Three weeks before graduation, Flatiron School connects bootcampers with personal career coaches. Students work with their coaches one-on-one until they land a job, walking through a career development curriculum focused on effective job search. It pays off: Flatiron School had a 93% employment rate for job-seeking on-campus graduates included in the 2019 Jobs Report, including full-time salaried roles; full-time contract, internship, apprenticeship, and freelance roles; and part-time roles, with an average starting salary of $76,000 for on-campus students who accepted full-time salaried jobs during the reporting period and disclosed their compensation. The average starting salary for students who took full-time contract, internship, apprenticeship, or freelance roles and disclosed compensation was $32/hr. Average pay for a part-time role was $28/hr (see the full report here).

To help anyone going through a career transition, Flatiron School also recently released a free online curriculum called How to Land a Job in Tech.

“Something we talk about is wanting our students and graduates to be no-brainer hires,” Richard says. “We work with them on developing a resume that really reflects the new skills they’re learning at Flatiron and we take a look at their online presence, especially their LinkedIn profile.”

Coaches also help students hone their interviewing skills. Students participate in mock technical interviews with working developers to help them sharpen their self-presentations. “We work with them weekly through video chats and Zoom meetings,” Richard says. “We’re accountability partners—we help keep them motivated and we help them strategize on different ways to find opportunities to network.”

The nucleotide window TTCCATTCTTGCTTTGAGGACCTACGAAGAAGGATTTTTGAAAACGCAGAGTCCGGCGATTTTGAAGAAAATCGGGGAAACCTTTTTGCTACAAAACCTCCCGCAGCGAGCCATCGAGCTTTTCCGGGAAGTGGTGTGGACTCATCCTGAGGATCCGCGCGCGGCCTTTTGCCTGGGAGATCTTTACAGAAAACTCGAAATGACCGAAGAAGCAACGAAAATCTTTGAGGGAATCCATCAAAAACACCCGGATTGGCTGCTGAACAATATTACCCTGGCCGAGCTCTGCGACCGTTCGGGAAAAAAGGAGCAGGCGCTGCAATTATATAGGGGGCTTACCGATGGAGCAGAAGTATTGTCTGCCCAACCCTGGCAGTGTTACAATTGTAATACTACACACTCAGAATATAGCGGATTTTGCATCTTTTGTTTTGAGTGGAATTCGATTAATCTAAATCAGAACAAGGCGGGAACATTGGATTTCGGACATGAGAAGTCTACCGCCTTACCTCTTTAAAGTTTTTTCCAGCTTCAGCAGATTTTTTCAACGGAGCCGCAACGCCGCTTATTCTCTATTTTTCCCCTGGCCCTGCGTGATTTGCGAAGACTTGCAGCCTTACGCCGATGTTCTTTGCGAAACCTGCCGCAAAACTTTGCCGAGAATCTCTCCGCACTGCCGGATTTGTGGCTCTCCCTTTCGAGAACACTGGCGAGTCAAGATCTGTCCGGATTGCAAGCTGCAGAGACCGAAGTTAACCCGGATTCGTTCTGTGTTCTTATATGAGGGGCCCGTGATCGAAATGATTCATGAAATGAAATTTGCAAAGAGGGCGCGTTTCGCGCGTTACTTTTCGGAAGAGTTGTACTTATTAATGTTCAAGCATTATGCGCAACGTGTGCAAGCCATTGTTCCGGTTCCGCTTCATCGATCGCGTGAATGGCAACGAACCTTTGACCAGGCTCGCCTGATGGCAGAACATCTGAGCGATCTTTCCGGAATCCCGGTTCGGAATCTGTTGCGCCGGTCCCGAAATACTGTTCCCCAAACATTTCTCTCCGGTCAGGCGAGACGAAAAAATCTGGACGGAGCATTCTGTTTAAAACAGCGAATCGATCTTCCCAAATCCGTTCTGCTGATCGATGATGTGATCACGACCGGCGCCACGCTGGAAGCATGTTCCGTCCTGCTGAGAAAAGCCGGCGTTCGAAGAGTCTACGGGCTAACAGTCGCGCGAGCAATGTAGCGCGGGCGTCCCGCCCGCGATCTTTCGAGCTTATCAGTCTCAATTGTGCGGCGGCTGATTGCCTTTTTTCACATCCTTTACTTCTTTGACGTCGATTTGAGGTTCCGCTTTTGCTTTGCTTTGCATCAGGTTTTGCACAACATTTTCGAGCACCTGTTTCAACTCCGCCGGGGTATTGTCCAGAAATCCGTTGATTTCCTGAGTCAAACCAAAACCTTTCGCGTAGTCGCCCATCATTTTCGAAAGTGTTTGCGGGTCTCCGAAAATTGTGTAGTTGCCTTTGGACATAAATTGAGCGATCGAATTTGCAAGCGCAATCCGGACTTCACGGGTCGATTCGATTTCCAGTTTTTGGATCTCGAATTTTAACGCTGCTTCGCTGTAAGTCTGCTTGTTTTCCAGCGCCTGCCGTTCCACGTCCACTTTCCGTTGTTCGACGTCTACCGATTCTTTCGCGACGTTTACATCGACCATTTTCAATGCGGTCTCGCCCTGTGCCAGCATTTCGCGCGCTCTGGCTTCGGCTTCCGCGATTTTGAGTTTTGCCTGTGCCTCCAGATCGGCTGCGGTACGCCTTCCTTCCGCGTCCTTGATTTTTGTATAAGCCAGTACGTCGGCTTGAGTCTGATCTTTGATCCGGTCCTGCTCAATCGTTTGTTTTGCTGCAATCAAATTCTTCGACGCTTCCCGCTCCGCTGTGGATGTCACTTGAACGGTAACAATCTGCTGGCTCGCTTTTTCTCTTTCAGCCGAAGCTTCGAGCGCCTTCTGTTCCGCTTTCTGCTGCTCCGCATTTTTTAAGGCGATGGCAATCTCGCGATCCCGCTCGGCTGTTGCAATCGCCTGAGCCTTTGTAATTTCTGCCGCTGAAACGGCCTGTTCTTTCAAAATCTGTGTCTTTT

students in a classroom
Students at Flatiron School’s Austin campus (Photo: Mack Eveland)

In Gajonera’s case, networking has been as much about finding her community in Austin as about finding a job. “One of the things we tell people, when they go to meetups and networking events: ‘You’re not going there to find a job. Go with the intention of making a new friend, meeting some new people,’” Richard says. “Mari has really embraced that on her own. She went to one meetup and had her yoga mat with her, and it started a whole conversation with a group of people.”

Students at Flatiron School have many financing options, including an Income Share Agreement (ISA) in certain states that allows eligible students to defer a portion of tuition until they’re making a minimum monthly income and scholarships like the Access Scholarship, which is now open to all COVID-affected individuals. Students can also apply for loans through Skills Fund and Climb, two accelerated learning financing companies.

Gajonera graduated mid-February, and she’ll continue working with Richard as she finds a permanent position.

“I had a very fulfilling career at the museum, but looking back on it, I had achieved what I wanted to do,” Gajonera says. “UX design and technology offer me a way to change subfields. I could focus on design problems in technology, in healthcare, I could even move toward nonprofit. I think it’ll always feel like a new challenge and there are many paths I could take.”